Academic Staff and Racism

As an article in Times Higher Education (THE) reports, the U.K. Equality and Human Rights Commission (EHRC) has charged that U.K. institutions take racial harassment and other forms of racism directed at students more seriously than they take racist abuse directed at academic staff. The THE article by Anna McKie is reprinted in its entirety below.


Racism Against Students Taken More Seriously Than Staff Abuse


Anna McKie

Academics have accused universities of taking racial harassment of students more seriously than abuse of staff, after a report laid bare the prevalence of racism in the UK sector.

The Equality and Human Rights Commission accused institutions of being “oblivious” to the scale of the problem after its report, Tackling Racial Harassment: Universities Challenged, found that, although racism is widespread in higher education, victims rarely reported it because they had little confidence that it would be taken seriously.

However, quantitative data published alongside the main report suggest that complaints made by staff were even less likely to lead to sanctions against the alleged perpetrator.

EHRC surveys, based on data from 318 staff and 491 students, found that only 17 per cent of staff complaints had been upheld and had led to redress of some sort. This compared with 38 per cent of student grievances.

Forty-two per cent of staff complaints had been investigated but not upheld, compared with 27 per cent of student cases.

Data collected from around 100 universities also indicated that student complaints were resolved more quickly. Thirty-two per cent of student complaints were resolved within a month, compared with just 9 per cent of staff grievances. Thirty-one per cent of staff cases took between three and six months to process, compared with 15 per cent of student complaints. Nineteen per cent of staff cases dragged on for more than six months – compared with only 13 per cent of student complaints.

Nelarine Cornelius, professor of organisation studies at Queen Mary University of London, said that the government-backed push to widen access to higher education meant that there was “a focus on the numbers of [black and ethnic minority] students getting into university and their progress once they are there”.

“You are also less likely to see BAME staff in senior positions,” Professor Cornelius said. “So the likelihood of somebody being able to sponsor or counsel or defend a junior member of staff who is also BAME is less likely.”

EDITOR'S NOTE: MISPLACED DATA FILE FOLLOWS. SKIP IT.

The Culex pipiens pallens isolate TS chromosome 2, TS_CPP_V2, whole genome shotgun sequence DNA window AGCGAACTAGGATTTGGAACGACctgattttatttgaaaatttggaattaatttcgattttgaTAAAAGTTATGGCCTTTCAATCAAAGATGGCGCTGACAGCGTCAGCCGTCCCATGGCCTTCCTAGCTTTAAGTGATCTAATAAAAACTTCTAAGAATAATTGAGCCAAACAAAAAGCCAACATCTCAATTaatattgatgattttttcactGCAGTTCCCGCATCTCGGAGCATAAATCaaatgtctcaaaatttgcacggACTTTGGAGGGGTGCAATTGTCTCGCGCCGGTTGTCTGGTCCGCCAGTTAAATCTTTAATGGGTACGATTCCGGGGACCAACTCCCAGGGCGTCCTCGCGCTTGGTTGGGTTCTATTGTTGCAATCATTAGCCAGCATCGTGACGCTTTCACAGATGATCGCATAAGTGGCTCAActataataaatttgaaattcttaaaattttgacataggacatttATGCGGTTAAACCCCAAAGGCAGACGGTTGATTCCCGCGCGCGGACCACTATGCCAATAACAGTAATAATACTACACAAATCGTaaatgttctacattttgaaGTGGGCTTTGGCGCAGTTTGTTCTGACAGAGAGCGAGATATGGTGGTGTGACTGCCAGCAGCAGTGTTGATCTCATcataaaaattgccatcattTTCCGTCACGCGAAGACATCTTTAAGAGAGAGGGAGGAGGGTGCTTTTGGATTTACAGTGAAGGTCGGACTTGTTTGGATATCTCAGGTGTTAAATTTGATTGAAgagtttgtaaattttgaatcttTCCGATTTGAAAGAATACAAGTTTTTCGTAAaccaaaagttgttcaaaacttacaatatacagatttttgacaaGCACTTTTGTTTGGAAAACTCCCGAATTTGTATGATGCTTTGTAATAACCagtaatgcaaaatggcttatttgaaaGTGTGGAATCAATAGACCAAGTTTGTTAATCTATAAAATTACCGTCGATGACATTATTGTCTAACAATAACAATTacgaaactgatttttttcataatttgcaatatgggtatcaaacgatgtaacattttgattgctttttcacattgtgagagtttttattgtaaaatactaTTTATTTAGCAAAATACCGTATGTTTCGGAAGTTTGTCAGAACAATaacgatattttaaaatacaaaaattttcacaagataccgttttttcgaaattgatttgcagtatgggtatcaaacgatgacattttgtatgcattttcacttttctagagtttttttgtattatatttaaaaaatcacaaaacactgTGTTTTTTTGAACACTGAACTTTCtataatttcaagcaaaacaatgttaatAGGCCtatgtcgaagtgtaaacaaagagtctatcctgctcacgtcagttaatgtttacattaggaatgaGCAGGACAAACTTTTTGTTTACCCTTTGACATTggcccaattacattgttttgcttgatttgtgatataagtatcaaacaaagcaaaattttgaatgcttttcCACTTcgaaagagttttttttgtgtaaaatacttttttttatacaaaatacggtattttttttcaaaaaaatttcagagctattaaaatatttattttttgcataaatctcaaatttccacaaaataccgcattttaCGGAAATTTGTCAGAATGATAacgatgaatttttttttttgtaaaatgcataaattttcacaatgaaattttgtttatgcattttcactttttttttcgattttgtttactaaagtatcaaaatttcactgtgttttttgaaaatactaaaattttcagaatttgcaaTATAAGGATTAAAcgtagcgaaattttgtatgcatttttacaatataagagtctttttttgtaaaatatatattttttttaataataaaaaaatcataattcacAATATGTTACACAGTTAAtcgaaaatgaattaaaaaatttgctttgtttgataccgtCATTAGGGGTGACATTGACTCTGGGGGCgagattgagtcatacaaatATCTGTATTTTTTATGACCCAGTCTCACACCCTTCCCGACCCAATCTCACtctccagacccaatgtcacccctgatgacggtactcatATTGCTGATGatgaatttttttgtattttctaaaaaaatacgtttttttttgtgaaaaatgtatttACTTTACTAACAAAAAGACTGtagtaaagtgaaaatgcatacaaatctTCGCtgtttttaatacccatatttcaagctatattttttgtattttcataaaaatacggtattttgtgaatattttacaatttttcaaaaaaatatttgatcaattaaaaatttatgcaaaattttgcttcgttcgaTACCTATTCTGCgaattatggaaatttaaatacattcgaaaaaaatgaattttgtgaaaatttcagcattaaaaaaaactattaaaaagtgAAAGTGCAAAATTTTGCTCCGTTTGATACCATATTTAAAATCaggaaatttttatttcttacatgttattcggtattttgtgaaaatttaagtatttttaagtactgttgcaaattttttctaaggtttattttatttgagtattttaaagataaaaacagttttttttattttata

The university data showed that 83 per cent of staff who reported being victims of racism were junior or middle-ranking. Only 7 per cent of complainants were in senior positions.

Staff victims were most likely to say that their abuser was a senior member of staff, with this accounting for 32 per cent of cases.

Kalwant Bhopal, professor of education and social justice at the University of Birmingham, said that this had a knock-on effect on the complaints process.

“When BME academics report racism, this is simply dismissed by managers as a clash of personalities and not taken seriously. In these cases, the victims become the villains,” she said. “Consequently, a failure to acknowledge racism results in a failure to act upon it.”

Four-fifths of staff who reported being victims of racism told the EHRC that it was part of a pattern of repeated harassment. About three in 20 said that it had caused them to leave their jobs, with many more saying that they had considered it.

Nicola Rollock, reader in equity and education at Goldsmiths, University of London, said that universities “do not understand the damaging consequences of constantly being undermined and devalued on account of one’s race. This, in turn, affects our success in higher education and our mental health and well-being.”

She added: “If universities do not understand race and racism, it stands to reason that this failure will also be reflected in any policies including their complaints procedures.”

The original THE article is here:

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